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How the data revolution influences digital Monitoring and Evaluation in Africa

- Talitha Hlaka, M&E Communication Officer

In 2021, CLEAR-AA and MERL Tech worked with a group of African data privacy and M&E experts to develop a uniquely African viewpoint on responsible data governance in M&E. In a series of blog posts, we’ll be drawing out key points from the two reports that we co-produced as a part of this effort, Part 1: Overview of Data Governance and Part 2: Guidance on Responsible Data Governance in Africa.

In our first post of the series, we look at how the Data Revolution has influenced digital Monitoring and Evaluation in Africa.

In 2013, the United Nations High-Level Panel of Eminent Persons on the Post-2015 Development Agenda recommended two transformational shifts in international development.

The first was a data revolution for sustainable development backed by the commitment to improve the quality of statistics and information available to citizens.

The second was a push for a more rigorous monitoring systems for Sustainable Development Goals (SDGs) that leverages technology to document progress and shortcomings and enables sharing of information with decision makers and the public. The panel called for a major transformation of data ecosystems at country and regional levels in response to the need for quality, relevant, accessible, and timely data to strengthen accountability and improve service delivery.

The Partnership in Statistics for Development in the 21st Century (PARIS21) and the Mo Ibrahim Foundation reiterated these calls for improving the production and use of data for evidence-based policymaking in Africa.

Their working paper released in 2021 provides recommendations for national statistical offices and governments to bridge the data policy gap in Africa. Various authors note that whereas emerging technologies and expanded access to and use of digital and mobile communications present new opportunities for Africa to harness new data sources for sustainable development, the increase in digitisation presents new challenges. These include trust in data, privacy protection and effective data governance.

Commitment to the data revolution has been incorporated in long-term development plans and reforms aimed at achieving the transformation of data ecosystems. In terms of the responsibilities for data protection and ethics, the following specific challenges were cited at the 2020 gLOCAL Evaluation week event:

1) Poor practice of informed consent.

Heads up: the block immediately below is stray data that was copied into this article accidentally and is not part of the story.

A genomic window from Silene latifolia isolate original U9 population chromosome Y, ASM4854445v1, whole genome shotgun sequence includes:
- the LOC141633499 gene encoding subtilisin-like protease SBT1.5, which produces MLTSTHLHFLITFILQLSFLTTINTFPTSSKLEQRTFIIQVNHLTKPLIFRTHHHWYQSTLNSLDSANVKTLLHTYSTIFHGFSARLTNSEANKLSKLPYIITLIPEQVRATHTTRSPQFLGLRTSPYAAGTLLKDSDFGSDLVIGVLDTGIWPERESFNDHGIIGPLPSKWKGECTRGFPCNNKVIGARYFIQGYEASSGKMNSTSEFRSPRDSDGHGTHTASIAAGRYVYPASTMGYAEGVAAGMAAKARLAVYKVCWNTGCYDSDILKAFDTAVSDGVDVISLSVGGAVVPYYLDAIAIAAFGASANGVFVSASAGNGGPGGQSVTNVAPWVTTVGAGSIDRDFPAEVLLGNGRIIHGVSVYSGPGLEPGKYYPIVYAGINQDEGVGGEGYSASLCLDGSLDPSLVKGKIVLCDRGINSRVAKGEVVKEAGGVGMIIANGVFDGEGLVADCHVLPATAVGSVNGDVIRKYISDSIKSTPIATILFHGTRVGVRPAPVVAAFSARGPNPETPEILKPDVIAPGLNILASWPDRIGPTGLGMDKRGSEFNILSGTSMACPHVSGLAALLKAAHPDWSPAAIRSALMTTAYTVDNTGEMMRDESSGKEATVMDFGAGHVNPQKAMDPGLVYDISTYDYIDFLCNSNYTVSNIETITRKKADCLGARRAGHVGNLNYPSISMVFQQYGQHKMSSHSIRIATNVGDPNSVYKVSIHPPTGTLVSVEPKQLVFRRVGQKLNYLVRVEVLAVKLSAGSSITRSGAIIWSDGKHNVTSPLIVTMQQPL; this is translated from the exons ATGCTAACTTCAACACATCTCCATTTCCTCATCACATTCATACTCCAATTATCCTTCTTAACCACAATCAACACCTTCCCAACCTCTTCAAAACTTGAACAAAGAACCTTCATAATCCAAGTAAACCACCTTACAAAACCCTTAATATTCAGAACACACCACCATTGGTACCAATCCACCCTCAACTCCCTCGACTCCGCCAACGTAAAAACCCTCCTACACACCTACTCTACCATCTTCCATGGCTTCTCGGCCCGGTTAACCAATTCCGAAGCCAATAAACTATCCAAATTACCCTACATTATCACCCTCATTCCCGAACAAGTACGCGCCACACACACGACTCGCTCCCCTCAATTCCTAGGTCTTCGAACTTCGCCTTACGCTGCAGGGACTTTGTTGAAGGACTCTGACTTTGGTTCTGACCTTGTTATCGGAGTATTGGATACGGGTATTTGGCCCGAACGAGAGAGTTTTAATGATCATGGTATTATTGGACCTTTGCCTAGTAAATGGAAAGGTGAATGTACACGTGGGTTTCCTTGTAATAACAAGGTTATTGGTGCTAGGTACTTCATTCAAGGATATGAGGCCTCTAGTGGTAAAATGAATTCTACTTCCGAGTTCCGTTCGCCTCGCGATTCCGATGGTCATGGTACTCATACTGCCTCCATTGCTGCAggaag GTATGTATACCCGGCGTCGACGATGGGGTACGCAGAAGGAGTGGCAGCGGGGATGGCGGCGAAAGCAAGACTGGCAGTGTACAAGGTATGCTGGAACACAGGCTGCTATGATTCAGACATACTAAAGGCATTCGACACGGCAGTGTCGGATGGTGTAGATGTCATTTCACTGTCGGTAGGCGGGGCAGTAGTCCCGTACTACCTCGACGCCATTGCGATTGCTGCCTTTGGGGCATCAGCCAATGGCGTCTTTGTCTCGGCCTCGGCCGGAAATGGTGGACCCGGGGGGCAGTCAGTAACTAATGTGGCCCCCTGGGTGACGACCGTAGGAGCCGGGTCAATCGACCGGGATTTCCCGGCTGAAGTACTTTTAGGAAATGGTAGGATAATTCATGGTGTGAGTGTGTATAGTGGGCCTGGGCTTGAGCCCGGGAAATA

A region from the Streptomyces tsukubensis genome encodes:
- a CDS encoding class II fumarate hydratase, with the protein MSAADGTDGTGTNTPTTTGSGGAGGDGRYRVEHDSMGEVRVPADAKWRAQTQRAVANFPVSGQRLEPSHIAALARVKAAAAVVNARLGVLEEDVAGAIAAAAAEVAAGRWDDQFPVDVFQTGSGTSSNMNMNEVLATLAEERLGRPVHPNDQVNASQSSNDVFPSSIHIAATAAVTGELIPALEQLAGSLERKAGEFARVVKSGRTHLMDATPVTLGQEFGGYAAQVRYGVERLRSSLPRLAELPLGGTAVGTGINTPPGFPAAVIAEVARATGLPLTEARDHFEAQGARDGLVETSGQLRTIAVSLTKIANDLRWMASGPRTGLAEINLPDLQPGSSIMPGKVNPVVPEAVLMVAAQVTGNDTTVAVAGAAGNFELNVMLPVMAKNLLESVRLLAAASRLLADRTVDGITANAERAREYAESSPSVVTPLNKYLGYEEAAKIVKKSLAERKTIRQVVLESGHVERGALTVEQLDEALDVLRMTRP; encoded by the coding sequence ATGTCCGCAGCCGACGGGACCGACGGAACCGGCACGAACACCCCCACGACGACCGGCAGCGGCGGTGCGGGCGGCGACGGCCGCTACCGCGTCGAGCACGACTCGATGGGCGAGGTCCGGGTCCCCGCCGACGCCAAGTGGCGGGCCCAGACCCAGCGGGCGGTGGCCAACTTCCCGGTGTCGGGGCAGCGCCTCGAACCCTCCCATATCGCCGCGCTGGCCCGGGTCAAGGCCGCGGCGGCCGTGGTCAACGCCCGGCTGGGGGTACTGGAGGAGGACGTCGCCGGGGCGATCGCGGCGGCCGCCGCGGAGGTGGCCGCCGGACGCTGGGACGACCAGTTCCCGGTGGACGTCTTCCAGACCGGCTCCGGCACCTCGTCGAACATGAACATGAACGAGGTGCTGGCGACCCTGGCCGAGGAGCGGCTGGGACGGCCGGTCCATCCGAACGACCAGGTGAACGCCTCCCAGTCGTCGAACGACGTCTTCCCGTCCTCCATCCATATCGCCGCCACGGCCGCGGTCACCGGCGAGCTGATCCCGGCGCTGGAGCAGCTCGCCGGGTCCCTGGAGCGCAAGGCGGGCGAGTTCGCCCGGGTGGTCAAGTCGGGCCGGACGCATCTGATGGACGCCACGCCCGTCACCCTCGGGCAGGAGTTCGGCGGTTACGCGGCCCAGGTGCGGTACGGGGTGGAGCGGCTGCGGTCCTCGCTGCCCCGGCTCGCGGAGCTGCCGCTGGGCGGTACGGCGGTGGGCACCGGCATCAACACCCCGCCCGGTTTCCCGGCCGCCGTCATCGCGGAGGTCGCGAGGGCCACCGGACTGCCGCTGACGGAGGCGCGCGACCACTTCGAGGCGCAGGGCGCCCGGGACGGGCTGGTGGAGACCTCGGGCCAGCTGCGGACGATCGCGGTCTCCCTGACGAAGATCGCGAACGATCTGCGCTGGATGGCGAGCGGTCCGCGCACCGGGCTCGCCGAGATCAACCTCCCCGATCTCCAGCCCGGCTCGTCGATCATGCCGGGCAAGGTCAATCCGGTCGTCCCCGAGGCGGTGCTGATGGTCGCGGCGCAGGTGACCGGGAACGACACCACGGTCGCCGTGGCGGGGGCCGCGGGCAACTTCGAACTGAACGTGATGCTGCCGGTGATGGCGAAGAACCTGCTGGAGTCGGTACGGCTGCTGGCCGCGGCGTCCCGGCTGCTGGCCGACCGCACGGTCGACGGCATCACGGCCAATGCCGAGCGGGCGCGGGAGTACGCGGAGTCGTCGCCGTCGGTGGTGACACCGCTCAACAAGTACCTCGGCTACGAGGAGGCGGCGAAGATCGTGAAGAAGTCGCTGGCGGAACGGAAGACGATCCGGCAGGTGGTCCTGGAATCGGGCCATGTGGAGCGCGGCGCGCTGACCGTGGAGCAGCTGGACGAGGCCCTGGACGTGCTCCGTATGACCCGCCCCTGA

2) Data collection gatekeeping by government and other non-state actors leading to biased results.

3) Technology advances that allow disaggregated data to be de-anonymised.

4) Research bias – especially on data from African contexts.

5) Poor data quality and problems with research validity and reliability.

6) Inadequate automation for digitisation of records.

7) Fatigue of communities on data collection.

Technological advancements, access to information laws, the spread of open data initiatives, and the increasing involvement of non-state actors in the data ecosystem are some of the requisite core elements necessary to realise the continent’s development data needs. A comprehensive approach which includes both the creation of an enabling environment for leveraging data and the establishment of partnerships to generate data for the continent’s various development priorities, has been recommended.

There has been considerable innovation and experimentation in African countries, within multiple data communities and ecosystems. However, these efforts have been small-scale pilots, siloed or ad hoc initiatives. For the data revolution in Africa to be truly catalytic, systematic, large-scale, and integrated, sustainable efforts are necessary.

The investment is necessary for the production, processing, protection, ownership, quality, openness, timeliness, relevance, accessibility, harmonisation, interoperability, and use of diverse types of data, regardless of who produces or owns data.

It remains to be seen how the data revolution will play out, yet M&E practitioners should be cognisant of the role they play in ensuring quality data that doesn’t infringe on the data protection rights of their data subjects, be it digital data or personal/community data. More on this in the next post on the Data Ecosystem. Stay tuned!